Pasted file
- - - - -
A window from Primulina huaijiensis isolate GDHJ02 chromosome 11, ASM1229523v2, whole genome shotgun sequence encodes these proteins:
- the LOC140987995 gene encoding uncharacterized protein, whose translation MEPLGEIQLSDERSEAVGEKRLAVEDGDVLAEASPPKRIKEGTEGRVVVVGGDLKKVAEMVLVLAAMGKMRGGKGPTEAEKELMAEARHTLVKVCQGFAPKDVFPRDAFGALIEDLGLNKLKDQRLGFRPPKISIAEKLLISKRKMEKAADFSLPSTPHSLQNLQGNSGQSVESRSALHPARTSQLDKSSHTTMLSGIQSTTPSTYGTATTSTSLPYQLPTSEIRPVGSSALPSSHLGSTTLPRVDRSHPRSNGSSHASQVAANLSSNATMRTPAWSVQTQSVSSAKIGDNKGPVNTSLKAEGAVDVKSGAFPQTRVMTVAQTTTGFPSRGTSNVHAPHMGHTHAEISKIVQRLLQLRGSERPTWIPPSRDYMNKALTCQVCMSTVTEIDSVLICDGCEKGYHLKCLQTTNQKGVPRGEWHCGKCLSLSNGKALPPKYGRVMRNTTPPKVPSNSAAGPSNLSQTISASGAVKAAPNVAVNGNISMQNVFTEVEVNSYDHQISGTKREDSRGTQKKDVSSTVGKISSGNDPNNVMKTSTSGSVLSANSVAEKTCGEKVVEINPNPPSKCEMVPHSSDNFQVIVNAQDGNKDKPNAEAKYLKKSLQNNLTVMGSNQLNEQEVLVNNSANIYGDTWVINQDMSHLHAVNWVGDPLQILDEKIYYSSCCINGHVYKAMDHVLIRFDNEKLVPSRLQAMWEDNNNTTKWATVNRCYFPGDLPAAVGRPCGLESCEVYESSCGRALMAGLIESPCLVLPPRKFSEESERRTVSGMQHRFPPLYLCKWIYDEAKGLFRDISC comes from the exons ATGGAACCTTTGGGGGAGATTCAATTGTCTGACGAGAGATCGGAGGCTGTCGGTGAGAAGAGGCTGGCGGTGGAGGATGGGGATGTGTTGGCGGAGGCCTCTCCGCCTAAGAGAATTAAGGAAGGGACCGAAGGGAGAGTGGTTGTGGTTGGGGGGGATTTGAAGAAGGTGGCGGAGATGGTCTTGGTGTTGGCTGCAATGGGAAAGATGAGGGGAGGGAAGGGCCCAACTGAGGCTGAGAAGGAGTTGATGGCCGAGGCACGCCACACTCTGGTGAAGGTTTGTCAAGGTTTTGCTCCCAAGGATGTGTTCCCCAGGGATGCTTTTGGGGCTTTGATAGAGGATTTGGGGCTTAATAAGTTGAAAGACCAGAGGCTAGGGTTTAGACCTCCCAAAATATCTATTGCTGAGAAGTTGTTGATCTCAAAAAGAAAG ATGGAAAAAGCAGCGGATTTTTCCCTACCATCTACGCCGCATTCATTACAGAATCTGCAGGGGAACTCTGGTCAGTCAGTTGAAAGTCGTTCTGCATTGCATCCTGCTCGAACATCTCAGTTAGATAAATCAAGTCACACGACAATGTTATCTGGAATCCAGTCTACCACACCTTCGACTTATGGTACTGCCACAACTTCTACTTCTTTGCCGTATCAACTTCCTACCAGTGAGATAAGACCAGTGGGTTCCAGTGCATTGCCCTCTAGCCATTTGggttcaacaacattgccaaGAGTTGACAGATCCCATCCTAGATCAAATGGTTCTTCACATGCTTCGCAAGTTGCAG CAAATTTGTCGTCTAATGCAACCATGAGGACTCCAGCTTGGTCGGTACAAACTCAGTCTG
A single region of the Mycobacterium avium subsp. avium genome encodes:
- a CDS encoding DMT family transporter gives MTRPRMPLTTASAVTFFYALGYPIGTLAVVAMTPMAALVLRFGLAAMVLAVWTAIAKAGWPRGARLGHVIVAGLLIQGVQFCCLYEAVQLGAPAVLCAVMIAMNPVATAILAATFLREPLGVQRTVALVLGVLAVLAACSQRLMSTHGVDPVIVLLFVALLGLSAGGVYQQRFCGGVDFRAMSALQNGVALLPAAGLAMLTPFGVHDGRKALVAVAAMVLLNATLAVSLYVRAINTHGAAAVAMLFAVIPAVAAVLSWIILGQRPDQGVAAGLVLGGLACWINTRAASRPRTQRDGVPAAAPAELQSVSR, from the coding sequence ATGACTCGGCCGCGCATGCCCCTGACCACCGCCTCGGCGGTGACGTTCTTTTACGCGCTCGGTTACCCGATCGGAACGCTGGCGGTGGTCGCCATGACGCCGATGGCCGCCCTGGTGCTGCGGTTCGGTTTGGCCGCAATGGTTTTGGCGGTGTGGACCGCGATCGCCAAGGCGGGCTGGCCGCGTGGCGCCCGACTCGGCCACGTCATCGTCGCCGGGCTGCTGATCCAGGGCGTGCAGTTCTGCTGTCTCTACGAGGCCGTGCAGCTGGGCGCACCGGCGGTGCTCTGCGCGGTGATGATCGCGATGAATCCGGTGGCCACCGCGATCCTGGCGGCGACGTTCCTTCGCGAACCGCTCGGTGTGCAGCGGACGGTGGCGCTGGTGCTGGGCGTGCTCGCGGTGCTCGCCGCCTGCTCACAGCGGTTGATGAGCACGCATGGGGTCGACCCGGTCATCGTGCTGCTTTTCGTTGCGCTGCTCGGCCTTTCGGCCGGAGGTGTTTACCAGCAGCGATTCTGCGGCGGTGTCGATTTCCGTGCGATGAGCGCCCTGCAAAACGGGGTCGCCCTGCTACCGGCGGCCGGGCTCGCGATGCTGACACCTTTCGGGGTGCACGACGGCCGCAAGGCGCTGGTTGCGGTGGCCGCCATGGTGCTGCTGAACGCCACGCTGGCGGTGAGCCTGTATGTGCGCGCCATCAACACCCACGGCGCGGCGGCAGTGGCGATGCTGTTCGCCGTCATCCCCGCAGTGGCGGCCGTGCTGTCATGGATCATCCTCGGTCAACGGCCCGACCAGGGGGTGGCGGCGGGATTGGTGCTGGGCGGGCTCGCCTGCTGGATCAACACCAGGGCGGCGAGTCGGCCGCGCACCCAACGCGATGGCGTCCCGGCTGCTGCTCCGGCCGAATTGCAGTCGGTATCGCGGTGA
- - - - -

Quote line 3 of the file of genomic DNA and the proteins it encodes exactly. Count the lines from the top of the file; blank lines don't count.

A single region of the Mycobacterium avium subsp. avium genome encodes: